Sonya: Describe a significant challenge you have faced in your life or career. How did you overcome it? What did you learn from it?
Burt: Early in my career people underestimated my abilities. They assumed that because I was quiet that I did not have much to share. I think this is something that many introverts face until they realize how to “get out of their office and walk around.” Although you may still need to find a quiet place to recharge, it is important to remember that the dialogues and discourses that we have with other people are important to help both us and them to grow.
Sonya: What does Diversity & Inclusion mean to you? How important is D&I to you personally? As a GC? To your company/legal department? What advice do you have for GCs and others seeking to make a positive impact on the progress of D&I in their organizations and in the legal profession?
Burt: Diversity and Inclusion are critical to me as an individual, as a GC,and as a member of the executive team of my company. There is a concept known as the “shadow of the leader” that I really take to heart. From that, I know it is important to remember that, no matter where I go, or what room I enter, I represent a larger group of people of color. I think an important thing for all GCs to remember is that we have a voice to help shape the careers of other lawyers. To do that, we must be conscious of the actions that we are taking every day. Collectively and individually, we can advance the careers of in-house lawyers and outside counsel.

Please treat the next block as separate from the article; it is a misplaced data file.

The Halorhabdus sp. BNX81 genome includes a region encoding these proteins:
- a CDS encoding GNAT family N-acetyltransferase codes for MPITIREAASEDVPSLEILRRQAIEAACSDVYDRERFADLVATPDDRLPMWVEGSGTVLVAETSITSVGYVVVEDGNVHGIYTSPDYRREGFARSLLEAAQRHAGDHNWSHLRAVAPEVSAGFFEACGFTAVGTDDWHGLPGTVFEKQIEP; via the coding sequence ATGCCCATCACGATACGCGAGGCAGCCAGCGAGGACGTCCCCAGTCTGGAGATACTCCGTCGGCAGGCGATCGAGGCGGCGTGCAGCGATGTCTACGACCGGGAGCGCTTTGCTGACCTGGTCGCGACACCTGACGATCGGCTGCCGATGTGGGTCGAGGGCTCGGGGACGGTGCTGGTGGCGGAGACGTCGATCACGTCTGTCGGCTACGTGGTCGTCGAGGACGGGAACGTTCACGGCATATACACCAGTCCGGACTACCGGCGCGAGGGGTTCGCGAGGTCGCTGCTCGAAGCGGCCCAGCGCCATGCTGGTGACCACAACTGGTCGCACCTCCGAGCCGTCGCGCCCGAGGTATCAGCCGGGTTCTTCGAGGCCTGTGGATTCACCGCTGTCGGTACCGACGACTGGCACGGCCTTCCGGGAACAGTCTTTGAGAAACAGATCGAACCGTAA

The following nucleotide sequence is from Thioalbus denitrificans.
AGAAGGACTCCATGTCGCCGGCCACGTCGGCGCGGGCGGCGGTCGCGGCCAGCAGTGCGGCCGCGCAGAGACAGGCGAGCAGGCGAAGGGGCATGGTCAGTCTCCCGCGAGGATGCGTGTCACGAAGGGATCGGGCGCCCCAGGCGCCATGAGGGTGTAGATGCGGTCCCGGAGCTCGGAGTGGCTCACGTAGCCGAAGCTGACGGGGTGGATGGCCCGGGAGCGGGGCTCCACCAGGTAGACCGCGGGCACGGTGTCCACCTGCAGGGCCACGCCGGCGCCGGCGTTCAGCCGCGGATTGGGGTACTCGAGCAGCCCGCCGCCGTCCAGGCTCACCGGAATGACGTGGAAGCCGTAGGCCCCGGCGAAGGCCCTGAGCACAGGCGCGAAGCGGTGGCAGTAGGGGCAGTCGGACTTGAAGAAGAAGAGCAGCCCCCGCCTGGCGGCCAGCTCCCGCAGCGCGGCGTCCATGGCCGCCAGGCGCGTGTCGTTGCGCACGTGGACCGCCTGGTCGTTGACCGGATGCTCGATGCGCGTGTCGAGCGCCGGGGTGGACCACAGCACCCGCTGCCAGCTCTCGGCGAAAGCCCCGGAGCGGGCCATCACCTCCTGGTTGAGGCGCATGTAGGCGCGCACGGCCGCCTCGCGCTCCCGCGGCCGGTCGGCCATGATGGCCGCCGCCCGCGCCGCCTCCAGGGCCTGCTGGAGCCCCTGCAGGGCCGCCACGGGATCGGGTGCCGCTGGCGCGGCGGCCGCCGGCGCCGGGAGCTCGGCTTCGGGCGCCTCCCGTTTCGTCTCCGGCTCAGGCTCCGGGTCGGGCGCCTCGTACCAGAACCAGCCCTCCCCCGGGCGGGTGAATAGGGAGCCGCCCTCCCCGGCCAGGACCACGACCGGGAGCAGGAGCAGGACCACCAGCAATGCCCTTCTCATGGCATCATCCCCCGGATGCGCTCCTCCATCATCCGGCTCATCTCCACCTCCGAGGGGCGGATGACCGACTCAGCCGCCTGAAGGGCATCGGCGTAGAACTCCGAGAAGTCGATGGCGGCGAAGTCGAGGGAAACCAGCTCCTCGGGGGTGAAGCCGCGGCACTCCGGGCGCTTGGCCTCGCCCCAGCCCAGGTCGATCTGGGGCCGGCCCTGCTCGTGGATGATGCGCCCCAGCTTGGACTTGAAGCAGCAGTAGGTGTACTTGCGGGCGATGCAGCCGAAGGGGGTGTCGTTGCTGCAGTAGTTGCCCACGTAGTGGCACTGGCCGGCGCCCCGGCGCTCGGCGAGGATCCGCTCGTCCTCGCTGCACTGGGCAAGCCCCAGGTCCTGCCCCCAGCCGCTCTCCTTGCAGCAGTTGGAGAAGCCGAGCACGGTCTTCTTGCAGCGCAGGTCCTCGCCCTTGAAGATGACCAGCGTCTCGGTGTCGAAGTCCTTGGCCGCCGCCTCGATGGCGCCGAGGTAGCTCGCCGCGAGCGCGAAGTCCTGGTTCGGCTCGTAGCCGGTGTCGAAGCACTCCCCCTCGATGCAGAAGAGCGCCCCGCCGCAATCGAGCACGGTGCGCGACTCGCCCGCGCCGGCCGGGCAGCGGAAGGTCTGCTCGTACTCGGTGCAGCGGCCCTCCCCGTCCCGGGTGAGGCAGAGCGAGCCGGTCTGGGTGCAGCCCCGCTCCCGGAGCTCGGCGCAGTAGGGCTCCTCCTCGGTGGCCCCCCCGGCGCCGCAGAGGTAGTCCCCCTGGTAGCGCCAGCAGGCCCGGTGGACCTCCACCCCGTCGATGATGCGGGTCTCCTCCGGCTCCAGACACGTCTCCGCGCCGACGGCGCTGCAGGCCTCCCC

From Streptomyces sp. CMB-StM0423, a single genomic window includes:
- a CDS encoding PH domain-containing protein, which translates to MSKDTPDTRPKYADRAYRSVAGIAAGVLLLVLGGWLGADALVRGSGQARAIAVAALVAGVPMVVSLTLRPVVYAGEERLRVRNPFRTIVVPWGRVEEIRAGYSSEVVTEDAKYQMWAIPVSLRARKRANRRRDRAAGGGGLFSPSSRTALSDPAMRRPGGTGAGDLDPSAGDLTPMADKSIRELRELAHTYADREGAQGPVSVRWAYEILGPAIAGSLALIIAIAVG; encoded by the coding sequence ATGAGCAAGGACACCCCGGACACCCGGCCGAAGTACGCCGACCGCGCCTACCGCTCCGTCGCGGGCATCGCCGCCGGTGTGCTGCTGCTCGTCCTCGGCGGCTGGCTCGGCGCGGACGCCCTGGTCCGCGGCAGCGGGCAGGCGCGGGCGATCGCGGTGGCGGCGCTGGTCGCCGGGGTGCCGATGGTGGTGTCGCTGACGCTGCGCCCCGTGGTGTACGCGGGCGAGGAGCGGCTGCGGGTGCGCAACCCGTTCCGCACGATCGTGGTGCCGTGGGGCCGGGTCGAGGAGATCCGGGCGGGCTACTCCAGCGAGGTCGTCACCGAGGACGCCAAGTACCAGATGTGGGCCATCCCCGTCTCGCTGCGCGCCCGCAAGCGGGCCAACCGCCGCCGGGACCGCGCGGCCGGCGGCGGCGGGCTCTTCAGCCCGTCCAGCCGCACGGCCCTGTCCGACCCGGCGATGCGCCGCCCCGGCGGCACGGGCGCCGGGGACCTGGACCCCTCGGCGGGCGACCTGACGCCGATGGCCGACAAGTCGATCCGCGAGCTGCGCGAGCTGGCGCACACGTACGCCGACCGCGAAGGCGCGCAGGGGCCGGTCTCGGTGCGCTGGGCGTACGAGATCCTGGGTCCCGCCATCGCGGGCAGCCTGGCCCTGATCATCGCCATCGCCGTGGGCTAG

Sonya: If you were not General Counsel of your company (or of any company or even a lawyer at all), what career do you think you would most like to pursue?
Burt: Aside from the practice of law, which I love, another interest that brings me joy is encouraging students at lots of different levels. Collectively, my wife and I have encouraged college-aged students, high school students, and elementary school students. If I could, I would find a way to encourage students so that they know that it is possible to dream big and to go after that dream.
Sonya: Knowing what you know now about being a lawyer and a GC, if you could give one piece of advice to your younger self, what would it be? At what point in your past would you give yourself that advice?
One piece of advice that I would tell my younger self is “You have lots of mentors even if you do not always know that they are serving in that role at the time.” People are always looking for that one critical mentor who will make a difference in their life or in their career. Sometimes it does not work that way. I think it is important to realize that there are nuggets of information that you can learn from the people around you and all these nuggets can make a huge difference in what you are able to achieve. Early on, I took the lessons from my parents, from my siblings, and from teachers with me as I started work. Today, I continue to rely on the encouragement of my friends, my family and, especially, my wife. The strength that I show today is built upon the love and encouragement of so many other people. This is so important in keeping grounded — I would have shared that with my younger self.
Sonya: Tell me something fun about yourself. A personal skill or hobby that, while not directly related to your day job, you feel makes you more well-rounded, helps you be better at your day job and/or helps relax and focus you to do your job as a GC better.
Burt: I enjoy cooking. Bringing together great food, wonderful friends,and a relaxing environment is really special. It helps me recharge and reconnect with the broader world outside of work.
Sonya: Hashtag/Brand yourself in 5 words or less (For example, mine is #SelfiesWithSonya )